By ignoring core technical SEO elements like website speed, marketers may be opting away from relevant paid search placements. We know this is a bold statement, but here’s the data to back it up: Collective Measures conducted a regression analysis for a client with poor site speed. The analysis was conducted based on 13-months of data and a 90% confidence. The analysis showed for every 1-second of page speed improvement, there was a 3-5% increase in paid search conversion rate. This increase in paid search conversions equated to between $82,000 and $217,000 in revenue per month. Simply stated, this analysis illustrates what a monumental impact strong technical SEO can have on paid search campaigns.
Website structure & crawlability
With the rise of automation across search engines, a website that doesn’t have a good technical foundation is doomed to lose in the paid landscape. Dynamic search campaigns (DSAs) are a great example as to why. DSA campaigns target URLs rather than keywords, then Google’s algorithm crawls the website and read the content. This is how Google understands what a page is about. From there, Google will match landing pages to relevant searches in real time. Sound familiar? It should! Because that’s exactly how organic search has operated since the dawn of time.
DSA campaigns will also create dynamic ads based on content and meta tags, even further connecting paid search to organic optimizations. The proof? Collective Measures implemented a DSA campaign for one of our clients, which generally picks up a significant number of long tail, incremental traffic. However, for this e-commerce client the campaign almost never served due to the site structure not being optimized. Because the website was difficult to crawl and index due to poor technical SEO, the DSA campaigns – which rely on similar technology – could not properly function and therefore did not perform. This further proves the close connection between paid and organic search optimizations and how the two work so closely together to improve performance overall.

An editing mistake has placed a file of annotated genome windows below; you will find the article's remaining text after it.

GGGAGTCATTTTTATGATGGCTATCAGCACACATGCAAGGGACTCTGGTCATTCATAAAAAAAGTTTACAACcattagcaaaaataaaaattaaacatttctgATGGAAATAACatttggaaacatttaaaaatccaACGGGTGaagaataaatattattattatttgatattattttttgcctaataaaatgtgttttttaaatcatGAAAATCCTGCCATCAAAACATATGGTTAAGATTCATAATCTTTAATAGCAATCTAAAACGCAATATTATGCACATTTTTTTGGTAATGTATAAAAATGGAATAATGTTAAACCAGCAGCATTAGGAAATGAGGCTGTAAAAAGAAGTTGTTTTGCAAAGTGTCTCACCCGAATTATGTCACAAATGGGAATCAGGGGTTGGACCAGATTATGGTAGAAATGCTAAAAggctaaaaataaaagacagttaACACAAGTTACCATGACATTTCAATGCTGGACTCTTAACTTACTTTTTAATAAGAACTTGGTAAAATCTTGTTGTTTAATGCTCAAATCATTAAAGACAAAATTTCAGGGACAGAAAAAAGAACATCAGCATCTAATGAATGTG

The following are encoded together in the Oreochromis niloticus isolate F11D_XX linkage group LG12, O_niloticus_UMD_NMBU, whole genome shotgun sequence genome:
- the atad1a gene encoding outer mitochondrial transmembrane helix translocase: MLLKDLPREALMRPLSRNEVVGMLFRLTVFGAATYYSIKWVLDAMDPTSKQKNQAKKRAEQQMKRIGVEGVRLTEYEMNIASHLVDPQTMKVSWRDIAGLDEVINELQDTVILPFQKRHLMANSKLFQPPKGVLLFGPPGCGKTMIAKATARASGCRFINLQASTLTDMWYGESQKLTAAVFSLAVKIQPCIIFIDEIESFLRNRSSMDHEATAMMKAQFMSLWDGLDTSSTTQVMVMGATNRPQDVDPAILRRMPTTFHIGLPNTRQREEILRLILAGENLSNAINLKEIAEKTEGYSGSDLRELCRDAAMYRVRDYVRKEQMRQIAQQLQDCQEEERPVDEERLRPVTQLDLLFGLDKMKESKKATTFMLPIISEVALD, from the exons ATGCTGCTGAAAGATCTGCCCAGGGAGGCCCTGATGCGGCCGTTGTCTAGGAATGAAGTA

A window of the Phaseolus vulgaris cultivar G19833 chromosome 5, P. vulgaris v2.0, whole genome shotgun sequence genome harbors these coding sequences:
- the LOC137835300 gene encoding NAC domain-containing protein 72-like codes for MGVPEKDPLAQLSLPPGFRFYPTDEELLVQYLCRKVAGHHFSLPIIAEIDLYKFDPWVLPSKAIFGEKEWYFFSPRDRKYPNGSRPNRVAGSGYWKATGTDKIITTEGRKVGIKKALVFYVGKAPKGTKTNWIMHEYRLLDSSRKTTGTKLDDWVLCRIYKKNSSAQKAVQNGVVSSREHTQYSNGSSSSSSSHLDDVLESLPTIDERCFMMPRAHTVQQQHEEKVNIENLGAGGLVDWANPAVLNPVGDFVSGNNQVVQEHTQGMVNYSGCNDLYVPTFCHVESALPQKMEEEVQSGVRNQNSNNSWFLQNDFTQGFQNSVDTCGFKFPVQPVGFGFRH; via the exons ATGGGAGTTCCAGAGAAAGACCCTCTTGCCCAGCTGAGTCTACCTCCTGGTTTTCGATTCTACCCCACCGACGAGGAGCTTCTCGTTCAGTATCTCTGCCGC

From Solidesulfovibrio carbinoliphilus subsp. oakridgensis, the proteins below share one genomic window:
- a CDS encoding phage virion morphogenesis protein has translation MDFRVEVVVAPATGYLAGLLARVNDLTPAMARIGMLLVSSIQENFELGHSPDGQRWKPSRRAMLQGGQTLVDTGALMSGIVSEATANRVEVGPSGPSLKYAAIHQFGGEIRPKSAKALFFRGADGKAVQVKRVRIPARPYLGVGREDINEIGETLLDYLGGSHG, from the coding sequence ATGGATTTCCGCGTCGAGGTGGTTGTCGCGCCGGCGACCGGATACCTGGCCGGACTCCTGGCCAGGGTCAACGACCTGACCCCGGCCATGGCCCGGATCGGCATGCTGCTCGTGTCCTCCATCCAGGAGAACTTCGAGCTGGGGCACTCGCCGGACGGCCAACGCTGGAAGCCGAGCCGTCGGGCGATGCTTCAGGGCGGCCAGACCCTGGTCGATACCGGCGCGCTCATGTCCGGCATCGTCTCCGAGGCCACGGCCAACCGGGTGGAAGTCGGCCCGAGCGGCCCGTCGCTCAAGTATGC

What does this mean for marketers?
When reviewing existing paid search campaigns, don’t simply optimize away from keywords that aren’t converting. This can be a shorted sighted optimization that will help efficiency, but ultimately hurt volume as you could be weeding out highly relevant traffic that isn’t converting due to issues being categorized as “organic optimizations”. If paid search conversion rates are low, look to your SEO counterparts or trusted SEO partner. Ask them to complete a technical SEO audit and carefully review elements such as site speed, structure, and meta descriptions. By analyzing these elements and their associated metrics can help marketers not only understand how to maintain volume, while helping efficiency in paid search. Not only that but making technical SEO improvements will benefit organic performance and can positively impact conversion rates from all traffic sources, too.